Established as an independent curatorial department in 1992, the Metropolitan Museum's Department of Photographs houses a collection of more than 20,000 works acquired by the Museum over 80 years.
Ancient Near East
The Department of Ancient Near Eastern Art was formed in 1956, although the first objects to enter the collection—cuneiform tablets and stamp and cylinder seals—were acquired in the late 1800s.
An Overview of the Museum
The Metropolitan Museum of Art is one of the world's largest and finest art museums. Its collections include more than two million works of art spanning 5,000 years of world culture, from prehistory to the present and from every part of the globe.
Lila Acheson Wallace Wing
Since its founding in 1870 the Metropolitan Museum has been concerned with the art of its own time as well as that of the past. In 1906 and 1911 funds established by George A. Hearn particularly encouraged acquisitions of works by contemporary American painters. During the first decades of the 20th century fewer examples by European artists were acquired, but certain purchases are notable. Among these were Renoir's Mme Georges Charpentier and Her Children (1879) acquired in 1907 and Cézanne's View of the Domain Saint Joseph (1889) acquired from the Armory Show in 1913. Monet died in 1926. In the same year the Museum received its first gift of one of his paintings, and in 1929 the extraordinary bequest of Mrs. H. O. Havemeyer included an additional eight.
European Sculpture and Decorative Arts
The Department of European Sculpture and Decorative Arts has evolved from one that was established as a repository of decorative art in 1907, during the presidency of J. Pierpont Morgan. Today it is responsible for a comprehensive and important historical collection, one of the Metropolitan Museum's largest, reflecting the development of art in the major Western European countries.
Drawings and Prints
In 1880 Cornelius Vanderbilt presented to the Metropolitan Museum 670 drawings by or attributed to European Old Masters. In its early decades, the collection of drawings grew slowly through purchase, gift, and bequest. Among notable acquisitions of this period were major drawings by Michelangelo, Leonardo da Vinci, and Rembrandt. In 1935, the Museum purchased an album of 50 sheets by Goya, while more than 100 works, mostly by Venetian artists of the 18th century, were acquired from the marquis de Biron in 1937. It was not until 1960 that the Department of Drawings was established as a separate curatorial area of the Museum with Jacob Bean as its first curator. During the next 30 years, the department's holdings nearly doubled in size; the collection is known particularly for its works by Italian and French artists of the 15th through the 19th century.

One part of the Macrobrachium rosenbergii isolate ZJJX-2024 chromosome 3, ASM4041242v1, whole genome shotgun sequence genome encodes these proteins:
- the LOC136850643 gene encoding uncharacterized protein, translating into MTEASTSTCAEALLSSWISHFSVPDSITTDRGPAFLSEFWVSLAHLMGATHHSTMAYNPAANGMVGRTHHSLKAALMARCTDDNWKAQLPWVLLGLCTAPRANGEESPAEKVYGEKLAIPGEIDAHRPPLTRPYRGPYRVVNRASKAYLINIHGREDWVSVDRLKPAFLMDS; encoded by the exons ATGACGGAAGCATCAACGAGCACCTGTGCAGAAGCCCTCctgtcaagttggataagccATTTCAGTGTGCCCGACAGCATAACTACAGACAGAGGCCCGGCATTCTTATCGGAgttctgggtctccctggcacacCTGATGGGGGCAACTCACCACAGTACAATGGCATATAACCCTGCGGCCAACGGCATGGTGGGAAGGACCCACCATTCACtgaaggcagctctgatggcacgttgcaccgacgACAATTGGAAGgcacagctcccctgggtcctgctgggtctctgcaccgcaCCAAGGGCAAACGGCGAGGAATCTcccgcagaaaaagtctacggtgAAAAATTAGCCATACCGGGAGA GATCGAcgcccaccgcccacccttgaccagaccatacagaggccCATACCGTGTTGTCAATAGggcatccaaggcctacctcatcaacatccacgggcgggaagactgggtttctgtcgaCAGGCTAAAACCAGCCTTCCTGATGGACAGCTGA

A Brief History of the Museum
The Metropolitan Museum of Art was founded in 1870 by a group of American citizens – businessmen and financiers as well as leading arists and thinkers of the day – who wanted to create a museum to bring art and art education to the American people.
Arts of Africa, Oceania, and the Americas
Nearly 1,600 objects from Africa, the Pacific Islands, and the Americas are on view in The Metropolitan Museum of Art's Michael C. Rockefeller Wing. They span 3,000 years, three continents, and many islands, and represent a rich diversity of cultural traditions.
The Museum's collection of Old Master and 19th-century European paintings – one of the greatest such collections in existence – numbers approximately 2,500 works, dozens of which are instantly recognizable worldwide. The French, Italian, Flemish, and Dutch schools are most strongly represented, with fine works also by British and Spanish masters.
The Asian collection at the Metropolitan Museum is the largest and most comprehensive in the West. Each of the many civilizations of Asia is represented by outstanding works that provide – in both quality and breadth – an unrivaled experience of the artistic traditions of nearly half the world. The collection, which ranges in date from the second millennium B.C. to the early 20th century, includes paintings, woodblock prints, sculptures, metalwork, ceramics, lacquers, decorative arts, and textiles from China, Korea, and Japan, as well as the countries of South and Southeast Asia. Since the Museum's centennial in 1970, the department has been engaged in expanding its staff, collections, and display space. This process culminated in 1998 with the completion of an entire wing, occupying 64,500 square feet, devoted to Asian art – a "museum within a museum."